The Book Artist: A Hugo Marston Novel
"There is more than enough in this novel to keep the reader engaged from beginning to end. Perhaps too much?"
Hugo Marston, international spy/detective is back in action in Mark Pryor’s newest (seventh) novel in this series of thrillers. The ingredients are all present: two lovely and talented women, a revenge-crazed criminal out for blood, a brutal murder, a power-hungry Parisian detective, and an assortment of possible culprits who would make Agatha Christie proud. Add to this the setting of Paris in winter, and the stage is set for action—and plenty of it.
This novel is particularly ambitious. Not only is Hugo involved in trying to solve a difficult murder case, nor is he simply engaged in attempting to extricate his love interest, Claudia Roux, from clouds of suspicion, but he and his long-time colleague, Tom Green, are being tracked down by Richard Cofer, who is determined to avenge the killing of his brother during a robbery.
The Book Artist begins happily enough: Hugo is sent to locate the lovely Alia Alsaffar, whose break through sculpture exhibit is scheduled to open the following day in Montmartre. The next day, at the opening reception, all hell breaks loose, the reader is plunged into the dual plots, and Hugo’s intelligence, bravery, and resolve are put to the test. Meanwhile, Hugo’s partner, Tom Green, is busy in Amsterdam trying to hunt down Richard Cofer before he kills the two of them.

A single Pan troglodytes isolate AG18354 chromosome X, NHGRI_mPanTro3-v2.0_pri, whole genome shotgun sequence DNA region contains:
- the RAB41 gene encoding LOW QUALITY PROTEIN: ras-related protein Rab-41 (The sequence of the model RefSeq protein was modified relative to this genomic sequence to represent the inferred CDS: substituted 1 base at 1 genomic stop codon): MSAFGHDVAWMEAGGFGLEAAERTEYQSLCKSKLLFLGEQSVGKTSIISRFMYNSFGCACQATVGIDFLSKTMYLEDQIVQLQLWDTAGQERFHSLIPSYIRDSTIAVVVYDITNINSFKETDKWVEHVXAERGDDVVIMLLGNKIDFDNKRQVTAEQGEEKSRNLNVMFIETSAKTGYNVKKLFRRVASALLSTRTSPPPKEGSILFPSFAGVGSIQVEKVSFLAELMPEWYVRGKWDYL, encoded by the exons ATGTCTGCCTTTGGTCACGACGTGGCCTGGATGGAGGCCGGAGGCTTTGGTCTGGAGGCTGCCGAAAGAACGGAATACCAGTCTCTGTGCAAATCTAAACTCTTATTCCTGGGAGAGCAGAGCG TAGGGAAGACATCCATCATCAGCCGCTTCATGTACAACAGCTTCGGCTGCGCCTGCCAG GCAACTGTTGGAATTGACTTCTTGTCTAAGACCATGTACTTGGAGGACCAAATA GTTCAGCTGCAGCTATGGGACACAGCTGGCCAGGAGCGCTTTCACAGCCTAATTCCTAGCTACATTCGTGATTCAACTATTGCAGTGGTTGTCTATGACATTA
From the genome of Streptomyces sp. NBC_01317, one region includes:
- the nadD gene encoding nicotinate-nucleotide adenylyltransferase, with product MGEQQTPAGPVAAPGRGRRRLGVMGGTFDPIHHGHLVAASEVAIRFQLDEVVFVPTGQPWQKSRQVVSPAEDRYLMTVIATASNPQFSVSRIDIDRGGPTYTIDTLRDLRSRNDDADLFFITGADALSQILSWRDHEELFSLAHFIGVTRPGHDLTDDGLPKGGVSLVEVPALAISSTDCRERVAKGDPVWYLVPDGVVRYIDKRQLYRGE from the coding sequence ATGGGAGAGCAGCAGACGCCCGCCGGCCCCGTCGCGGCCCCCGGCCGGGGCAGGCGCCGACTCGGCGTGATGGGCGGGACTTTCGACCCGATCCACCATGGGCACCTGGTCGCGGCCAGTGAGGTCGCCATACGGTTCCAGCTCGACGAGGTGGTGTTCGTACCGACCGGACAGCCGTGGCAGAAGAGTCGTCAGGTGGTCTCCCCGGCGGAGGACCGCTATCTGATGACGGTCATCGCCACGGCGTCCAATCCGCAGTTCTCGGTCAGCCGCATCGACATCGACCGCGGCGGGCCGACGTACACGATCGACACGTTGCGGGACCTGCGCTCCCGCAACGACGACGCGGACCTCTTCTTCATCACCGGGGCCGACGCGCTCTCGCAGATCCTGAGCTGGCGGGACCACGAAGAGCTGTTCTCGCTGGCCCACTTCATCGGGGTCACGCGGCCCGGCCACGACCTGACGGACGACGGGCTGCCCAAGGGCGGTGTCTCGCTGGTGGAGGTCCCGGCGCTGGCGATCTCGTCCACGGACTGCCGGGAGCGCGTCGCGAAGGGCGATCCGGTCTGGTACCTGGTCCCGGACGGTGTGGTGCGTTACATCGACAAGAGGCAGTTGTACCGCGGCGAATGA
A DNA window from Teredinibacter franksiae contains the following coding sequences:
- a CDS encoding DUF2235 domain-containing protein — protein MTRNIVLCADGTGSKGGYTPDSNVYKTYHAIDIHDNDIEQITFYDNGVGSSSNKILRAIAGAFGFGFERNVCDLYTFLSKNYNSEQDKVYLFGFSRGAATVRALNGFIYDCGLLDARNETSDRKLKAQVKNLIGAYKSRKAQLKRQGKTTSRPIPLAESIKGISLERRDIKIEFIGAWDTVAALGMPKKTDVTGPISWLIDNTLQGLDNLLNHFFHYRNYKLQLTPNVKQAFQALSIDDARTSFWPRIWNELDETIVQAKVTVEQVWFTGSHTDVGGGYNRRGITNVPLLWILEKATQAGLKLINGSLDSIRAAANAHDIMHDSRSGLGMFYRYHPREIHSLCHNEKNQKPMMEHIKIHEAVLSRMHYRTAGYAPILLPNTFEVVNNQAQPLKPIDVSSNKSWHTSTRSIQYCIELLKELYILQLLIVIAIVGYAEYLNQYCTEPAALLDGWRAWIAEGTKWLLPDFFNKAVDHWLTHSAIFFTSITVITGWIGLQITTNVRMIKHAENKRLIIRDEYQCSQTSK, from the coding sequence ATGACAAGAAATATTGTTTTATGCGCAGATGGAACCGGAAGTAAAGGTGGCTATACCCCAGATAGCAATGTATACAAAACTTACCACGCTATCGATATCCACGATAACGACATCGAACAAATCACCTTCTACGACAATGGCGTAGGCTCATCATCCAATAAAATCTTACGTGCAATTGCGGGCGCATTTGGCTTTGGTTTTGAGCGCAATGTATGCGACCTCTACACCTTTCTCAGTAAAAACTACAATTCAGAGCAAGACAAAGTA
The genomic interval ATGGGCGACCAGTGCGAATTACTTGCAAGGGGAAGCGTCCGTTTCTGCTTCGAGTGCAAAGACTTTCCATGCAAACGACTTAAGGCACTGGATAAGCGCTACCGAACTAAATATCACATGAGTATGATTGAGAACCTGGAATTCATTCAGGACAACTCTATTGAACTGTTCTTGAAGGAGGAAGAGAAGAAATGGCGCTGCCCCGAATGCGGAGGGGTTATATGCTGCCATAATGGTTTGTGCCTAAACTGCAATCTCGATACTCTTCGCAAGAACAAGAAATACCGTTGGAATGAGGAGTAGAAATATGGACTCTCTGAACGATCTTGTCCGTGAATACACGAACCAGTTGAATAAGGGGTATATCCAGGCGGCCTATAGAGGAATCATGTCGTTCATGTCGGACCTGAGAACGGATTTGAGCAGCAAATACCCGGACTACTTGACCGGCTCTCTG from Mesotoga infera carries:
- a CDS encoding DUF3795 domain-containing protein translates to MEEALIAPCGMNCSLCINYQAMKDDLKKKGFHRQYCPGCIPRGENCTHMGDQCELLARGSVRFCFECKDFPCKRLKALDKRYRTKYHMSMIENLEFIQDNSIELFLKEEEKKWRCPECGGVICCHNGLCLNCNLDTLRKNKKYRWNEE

A real strength of the novel is the writer’s close familiarity with policing, evidence gathering, and procedure. The go-between of Hugo and the territorial Lieutenant Marchand of the Paris police seems authentic. Another is the up-and-down romantic involvement of Hugo and Claudia, which heightens the dramatic intensity of the novel considerably.
There is more than enough in this novel to keep the reader engaged from beginning to end. Perhaps too much?
The use of dual plots can work if there is a clear connection established between the two of them. In The Book Artist, though, that connection is at best loosely made. Either plotline could have worked on its own merits. In this case combining the two threads seems superfluous and at times confusing and distracting. The murder of Alia alone would seem to provide enough twists and turns for a novel of its own, as would Tom and Hugo’s attempts to bring the dastardly Richard Cofer to justice.